One of my dreams and goals is to create a platform for the purpose of being able to offer a remembrance, a gift of Legacy to others. I feel it would be meaningful to be able to assist with helping a family sift through the pictures, keepsakes and memories of their lives to find their own very special Legacy; and in doing so, perhaps help them to see the gifts they brought to others. I believe that everyone needs to be heard and to understand the impact and measure of their life. Most of us want to know that our caring and love mattered.
My father, a very young eighty-six, looks to be closer to sixty. Still enjoying riding motorcycles around the country, he says, “if you can’t do what you’re passionate about, why be here?” This week he is facing a fairly serious surgery, which is why this subject came up today. My father has always known that I believe stories need to be remembered and told so that we may know why we came and who we are within the experiences of our life. Dad has always loved telling his stories and especially enjoys reading them over and over whenever I get around to writing them. In the past couple of years, however, I’ve noticed that his storytelling has taken on a tone of desperateness. He becomes visually frustrated when family members dismiss him with, “yeah, I’ve heard this one a few times now.” I imagine this is common for aging people and certainly doesn’t make them feel important or heard. I’ve been on both sides of this now that my own son reminds me from time to time that I have already told him “this or that”.
One night about a year ago, my father and I were having a midnight chat. I was sharing things I had learned from talking with people who had Near Death Experiences and gave him a book to read that was written by one of these intrepid survivors. He was noticeably relieved after reading the book. I was surprised when he started to reveal different stories; ones I personally hadn’t heard before. How was this possible with me being the question person? These stories were raw in the telling; and I was able to detect some underlying fear about dying. He made the comment, “well, I don’t suppose you know where you’re going when you’ve killed people.” In shock I said, “What are you saying Dad? Have you killed people?” “Well, not exactly,” he admitted to my relief. He then went on to share about the atrocities of war, in his case, the Korean War. Raised in a traditional religious philosophy where hell’s fires was a real place, my father seemed to harbor fears of uncertainty as eldership quickly approached. Even though I don’t personally believe in hell, per se, I can see hell on Earth most days on the news.
My father was just twenty one when he was drafted into the Marines; but oddly, he never talked much about it. I was still being wheeled around in a baby carriage in the few pictures I saw of our new life in North Carolina at the Marine Base. I love the picture of mom holding my hands so that I could stand in the waves of the ocean. My mother who was deathly afraid of water, ironically always dreamt of living by a lake, river or the beach. Even though she remembers those days as some of her best, even she didn’t reveal any real stories about their life there. That night, as we sat sharing our thoughts about life, it became clear that Dad was proud of how quickly he had been promoted through the ranks to Sargent. It was important to him that I understand that this was not common. He seemed to be flattered and laughed as he shared that his fellow marines called him, “The Wildman” even though I feel sure I have not yet heard that entire story.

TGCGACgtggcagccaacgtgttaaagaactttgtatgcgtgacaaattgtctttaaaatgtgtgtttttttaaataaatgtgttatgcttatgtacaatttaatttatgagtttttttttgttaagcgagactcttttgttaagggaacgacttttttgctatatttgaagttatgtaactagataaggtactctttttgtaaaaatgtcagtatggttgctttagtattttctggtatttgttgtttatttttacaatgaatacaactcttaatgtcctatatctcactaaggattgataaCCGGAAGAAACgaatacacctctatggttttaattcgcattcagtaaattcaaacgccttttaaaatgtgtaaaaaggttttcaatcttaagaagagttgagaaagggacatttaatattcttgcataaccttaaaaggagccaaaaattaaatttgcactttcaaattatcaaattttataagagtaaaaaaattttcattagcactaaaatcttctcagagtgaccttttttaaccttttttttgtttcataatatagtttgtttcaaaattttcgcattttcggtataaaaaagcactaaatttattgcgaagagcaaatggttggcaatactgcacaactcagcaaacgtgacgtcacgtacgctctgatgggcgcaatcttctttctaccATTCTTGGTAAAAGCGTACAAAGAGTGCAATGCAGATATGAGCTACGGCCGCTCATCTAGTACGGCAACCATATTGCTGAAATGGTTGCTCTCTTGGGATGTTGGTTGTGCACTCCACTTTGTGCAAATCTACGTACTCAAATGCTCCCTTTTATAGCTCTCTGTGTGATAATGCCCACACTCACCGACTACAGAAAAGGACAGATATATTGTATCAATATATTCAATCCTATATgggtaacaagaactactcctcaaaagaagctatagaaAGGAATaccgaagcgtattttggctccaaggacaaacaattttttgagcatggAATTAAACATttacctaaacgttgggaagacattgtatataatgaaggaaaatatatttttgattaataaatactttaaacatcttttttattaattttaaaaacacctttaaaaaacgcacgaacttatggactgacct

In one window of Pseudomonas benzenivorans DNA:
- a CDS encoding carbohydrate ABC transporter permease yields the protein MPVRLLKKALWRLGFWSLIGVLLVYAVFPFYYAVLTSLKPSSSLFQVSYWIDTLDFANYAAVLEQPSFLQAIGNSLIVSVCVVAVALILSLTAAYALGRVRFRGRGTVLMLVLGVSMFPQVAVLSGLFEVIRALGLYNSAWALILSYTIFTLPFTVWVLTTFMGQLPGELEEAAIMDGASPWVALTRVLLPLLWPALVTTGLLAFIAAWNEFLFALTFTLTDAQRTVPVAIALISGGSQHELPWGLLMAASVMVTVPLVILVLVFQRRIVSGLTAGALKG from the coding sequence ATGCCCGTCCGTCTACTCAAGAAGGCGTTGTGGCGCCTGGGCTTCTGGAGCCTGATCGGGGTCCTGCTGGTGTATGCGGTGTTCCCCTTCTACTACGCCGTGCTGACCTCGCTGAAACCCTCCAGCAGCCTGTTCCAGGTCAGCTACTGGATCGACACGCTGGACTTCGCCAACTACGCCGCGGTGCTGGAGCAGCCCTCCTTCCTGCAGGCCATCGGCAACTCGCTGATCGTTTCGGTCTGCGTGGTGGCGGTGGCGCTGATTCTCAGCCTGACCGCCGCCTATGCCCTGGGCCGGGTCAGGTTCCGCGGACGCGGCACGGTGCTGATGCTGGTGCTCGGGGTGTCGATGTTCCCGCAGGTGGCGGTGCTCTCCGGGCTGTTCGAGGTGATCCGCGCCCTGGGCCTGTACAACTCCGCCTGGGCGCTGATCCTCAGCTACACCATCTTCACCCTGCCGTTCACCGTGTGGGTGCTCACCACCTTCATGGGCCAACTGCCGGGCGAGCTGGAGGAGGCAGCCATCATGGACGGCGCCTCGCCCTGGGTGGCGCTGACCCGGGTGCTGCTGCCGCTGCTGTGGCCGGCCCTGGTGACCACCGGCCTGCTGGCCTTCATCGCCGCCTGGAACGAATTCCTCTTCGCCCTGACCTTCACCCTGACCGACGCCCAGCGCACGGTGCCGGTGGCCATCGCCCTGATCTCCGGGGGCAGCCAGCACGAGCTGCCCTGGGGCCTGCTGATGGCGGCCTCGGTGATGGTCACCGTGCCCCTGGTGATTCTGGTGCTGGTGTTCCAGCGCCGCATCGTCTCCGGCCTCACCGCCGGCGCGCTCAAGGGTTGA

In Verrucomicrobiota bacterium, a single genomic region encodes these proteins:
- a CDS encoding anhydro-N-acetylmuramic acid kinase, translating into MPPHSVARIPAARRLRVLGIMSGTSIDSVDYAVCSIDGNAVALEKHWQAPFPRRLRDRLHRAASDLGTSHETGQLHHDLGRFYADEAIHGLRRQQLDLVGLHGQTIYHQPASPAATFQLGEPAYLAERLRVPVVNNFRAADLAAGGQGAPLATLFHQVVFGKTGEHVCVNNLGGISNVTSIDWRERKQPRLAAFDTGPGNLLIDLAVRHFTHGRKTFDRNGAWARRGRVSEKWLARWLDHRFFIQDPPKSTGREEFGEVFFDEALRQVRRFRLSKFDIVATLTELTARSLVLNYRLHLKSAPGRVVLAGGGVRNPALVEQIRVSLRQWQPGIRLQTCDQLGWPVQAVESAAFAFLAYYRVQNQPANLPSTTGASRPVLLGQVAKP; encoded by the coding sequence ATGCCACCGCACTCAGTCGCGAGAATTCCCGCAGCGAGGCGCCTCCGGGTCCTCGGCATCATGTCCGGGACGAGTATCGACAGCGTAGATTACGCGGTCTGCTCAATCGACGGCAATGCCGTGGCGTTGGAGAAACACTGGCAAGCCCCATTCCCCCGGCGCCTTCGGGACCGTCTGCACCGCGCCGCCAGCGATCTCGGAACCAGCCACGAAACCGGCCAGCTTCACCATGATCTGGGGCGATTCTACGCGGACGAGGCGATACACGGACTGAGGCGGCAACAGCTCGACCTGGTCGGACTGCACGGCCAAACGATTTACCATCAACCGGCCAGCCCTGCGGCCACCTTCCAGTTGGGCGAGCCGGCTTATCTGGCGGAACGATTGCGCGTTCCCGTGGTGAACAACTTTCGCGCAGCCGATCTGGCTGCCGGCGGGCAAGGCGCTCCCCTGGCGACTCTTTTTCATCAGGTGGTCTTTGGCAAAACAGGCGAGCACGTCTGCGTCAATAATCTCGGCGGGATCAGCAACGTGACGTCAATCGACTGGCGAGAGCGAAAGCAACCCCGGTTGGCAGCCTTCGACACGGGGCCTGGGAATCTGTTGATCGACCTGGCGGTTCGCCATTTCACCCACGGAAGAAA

I feel privileged that my father finally felt like he could open up to reveal the stories of what it was like to be so young with a new wife and a baby; and to be suddenly faced with the horror of killing or being killed. He said that it was not that rare to lose fellow Marines during training maneuvers, and disclosed racial in-discrepancies that were difficult to imagine. These were things I had never even thought about. Unfortunately, the ravages of war are not unfamiliar even today to so many others in the world.
I watched the movie “Sully” last night. Within the first few lyrics of the Theme song, the profundity of the words was a straight shot to my heart. Since the time when my son passed, I have chased the mystery and the meaning of life, purpose and our roles in each other’s lives around in my mind and heart for a decade. The lyrics for the song “Flying Home” were profound in their meaning to me. I believe they say it all and I wanted to share my thoughts about Legacy with other’s who just may need to hear the words to this song today. I hope you’ll take a moment to really listen. I have added Flying Home to Chad’s Playlist.
FLYING HOME by Tierney Sutton Band
Theme Song for the Movie “Sully”
TELL ME YOUR STORY, I’LL TELL YOU MINE
SING ME YOUR SONG, I’LL FOLLOW LINE BY LINE
DRAW ME NEAR, LET ME HEAR THE THINGS YOU’VE TREASURED
PATIENT AS FALLING SNOW
STANDING INSIDE THE QUESTIONS
ONLY GUESSING BY WHAT TRUTHS OUR SOULS ARE MEASURED
EACH OF US RISING FROM WORLDS UNKNOWN
WITHIN YOUR TRIUMPHS I SEE MY OWN
STILL THERE ARE JOURNEYS THAT ARE YOUR’S ALONE
YOU WERE BORN FOR THE STORM YOU HAVE TO WEATHER
TRUE AS A WINTER WIND YOU FACE THE MOMENT BRAVELY
YOU AND I, WE’RE ON OUR OWN AND YET TOGETHER
WALKING A PATH WE CAN’T DEFINE
TELL ME YOUR STORY. I’LL TELL YOU MINE
SING ME YOUR SONG, I’LL FOLLOW LINE BY LINE
LET THE NIGHT FALL WITH THE LIGHTNESS OF A FEATHER
TRUSTING THE COMING DAWN
WE CANNOT HOLD THE MORNING
YOU AND I WE’RE ON OUR OWN AND YET TOGETHER
FOR IN THE END, WE’RE ALL FLYING HOME